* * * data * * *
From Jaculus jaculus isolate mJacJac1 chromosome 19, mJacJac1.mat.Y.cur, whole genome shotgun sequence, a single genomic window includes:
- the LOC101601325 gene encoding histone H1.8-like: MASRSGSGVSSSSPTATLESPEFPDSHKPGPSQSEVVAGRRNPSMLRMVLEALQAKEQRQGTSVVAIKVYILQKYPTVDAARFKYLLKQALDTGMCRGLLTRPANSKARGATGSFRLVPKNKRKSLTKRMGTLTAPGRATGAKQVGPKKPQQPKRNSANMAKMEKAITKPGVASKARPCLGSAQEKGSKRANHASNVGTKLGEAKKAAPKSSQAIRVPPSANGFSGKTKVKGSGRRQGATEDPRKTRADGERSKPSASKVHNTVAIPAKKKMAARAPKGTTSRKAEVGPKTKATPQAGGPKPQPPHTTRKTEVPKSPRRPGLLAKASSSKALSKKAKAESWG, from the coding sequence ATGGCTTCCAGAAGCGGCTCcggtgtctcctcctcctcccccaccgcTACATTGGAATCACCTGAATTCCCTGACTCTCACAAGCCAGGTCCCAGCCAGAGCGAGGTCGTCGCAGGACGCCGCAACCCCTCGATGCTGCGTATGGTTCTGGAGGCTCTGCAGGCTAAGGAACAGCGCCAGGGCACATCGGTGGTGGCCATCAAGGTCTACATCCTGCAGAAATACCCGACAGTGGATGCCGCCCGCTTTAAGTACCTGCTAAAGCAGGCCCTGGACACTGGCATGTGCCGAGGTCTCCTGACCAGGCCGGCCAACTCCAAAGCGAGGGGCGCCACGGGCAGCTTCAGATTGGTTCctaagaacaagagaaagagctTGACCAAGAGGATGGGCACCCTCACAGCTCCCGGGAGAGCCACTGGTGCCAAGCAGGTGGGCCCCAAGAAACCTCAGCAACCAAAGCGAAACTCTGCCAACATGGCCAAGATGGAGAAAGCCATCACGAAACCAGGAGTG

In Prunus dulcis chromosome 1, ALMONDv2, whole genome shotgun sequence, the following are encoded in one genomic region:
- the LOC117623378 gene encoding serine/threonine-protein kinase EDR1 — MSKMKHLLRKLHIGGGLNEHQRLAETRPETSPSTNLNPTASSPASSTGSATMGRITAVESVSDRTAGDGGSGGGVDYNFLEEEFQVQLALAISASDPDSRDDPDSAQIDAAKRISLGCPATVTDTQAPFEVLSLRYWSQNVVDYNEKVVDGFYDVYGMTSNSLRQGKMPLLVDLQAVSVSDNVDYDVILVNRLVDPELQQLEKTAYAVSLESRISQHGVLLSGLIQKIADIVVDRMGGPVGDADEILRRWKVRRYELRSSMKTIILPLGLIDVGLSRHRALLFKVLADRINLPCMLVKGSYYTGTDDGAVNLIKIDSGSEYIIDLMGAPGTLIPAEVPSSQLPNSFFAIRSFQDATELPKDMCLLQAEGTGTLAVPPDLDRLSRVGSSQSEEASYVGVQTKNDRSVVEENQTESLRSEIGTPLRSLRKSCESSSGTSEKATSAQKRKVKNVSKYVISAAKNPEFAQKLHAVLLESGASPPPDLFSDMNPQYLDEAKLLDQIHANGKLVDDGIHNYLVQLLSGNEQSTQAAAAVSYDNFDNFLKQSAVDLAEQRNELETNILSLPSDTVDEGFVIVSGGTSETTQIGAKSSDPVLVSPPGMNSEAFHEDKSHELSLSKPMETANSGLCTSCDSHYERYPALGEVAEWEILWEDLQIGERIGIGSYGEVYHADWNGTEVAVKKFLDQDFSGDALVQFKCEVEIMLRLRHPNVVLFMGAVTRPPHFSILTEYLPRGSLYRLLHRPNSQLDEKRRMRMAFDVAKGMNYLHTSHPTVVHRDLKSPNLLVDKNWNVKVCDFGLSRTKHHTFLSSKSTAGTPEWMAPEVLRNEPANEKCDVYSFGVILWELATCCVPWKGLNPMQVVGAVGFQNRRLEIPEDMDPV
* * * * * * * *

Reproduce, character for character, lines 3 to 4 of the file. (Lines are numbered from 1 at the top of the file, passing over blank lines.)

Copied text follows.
In Prunus dulcis chromosome 1, ALMONDv2, whole genome shotgun sequence, the following are encoded in one genomic region:
- the LOC117623378 gene encoding serine/threonine-protein kinase EDR1 — MSKMKHLLRKLHIGGGLNEHQRLAETRPETSPSTNLNPTASSPASSTGSATMGRITAVESVSDRTAGDGGSGGGVDYNFLEEEFQVQLALAISASDPDSRDDPDSAQIDAAKRISLGCPATVTDTQAPFEVLSLRYWSQNVVDYNEKVVDGFYDVYGMTSNSLRQGKMPLLVDLQAVSVSDNVDYDVILVNRLVDPELQQLEKTAYAVSLESRISQHGVLLSGLIQKIADIVVDRMGGPVGDADEILRRWKVRRYELRSSMKTIILPLGLIDVGLSRHRALLFKVLADRINLPCMLVKGSYYTGTDDGAVNLIKIDSGSEYIIDLMGAPGTLIPAEVPSSQLPNSFFAIRSFQDATELPKDMCLLQAEGTGTLAVPPDLDRLSRVGSSQSEEASYVGVQTKNDRSVVEENQTESLRSEIGTPLRSLRKSCESSSGTSEKATSAQKRKVKNVSKYVISAAKNPEFAQKLHAVLLESGASPPPDLFSDMNPQYLDEAKLLDQIHANGKLVDDGIHNYLVQLLSGNEQSTQAAAAVSYDNFDNFLKQSAVDLAEQRNELETNILSLPSDTVDEGFVIVSGGTSETTQIGAKSSDPVLVSPPGMNSEAFHEDKSHELSLSKPMETANSGLCTSCDSHYERYPALGEVAEWEILWEDLQIGERIGIGSYGEVYHADWNGTEVAVKKFLDQDFSGDALVQFKCEVEIMLRLRHPNVVLFMGAVTRPPHFSILTEYLPRGSLYRLLHRPNSQLDEKRRMRMAFDVAKGMNYLHTSHPTVVHRDLKSPNLLVDKNWNVKVCDFGLSRTKHHTFLSSKSTAGTPEWMAPEVLRNEPANEKCDVYSFGVILWELATCCVPWKGLNPMQVVGAVGFQNRRLEIPEDMDPV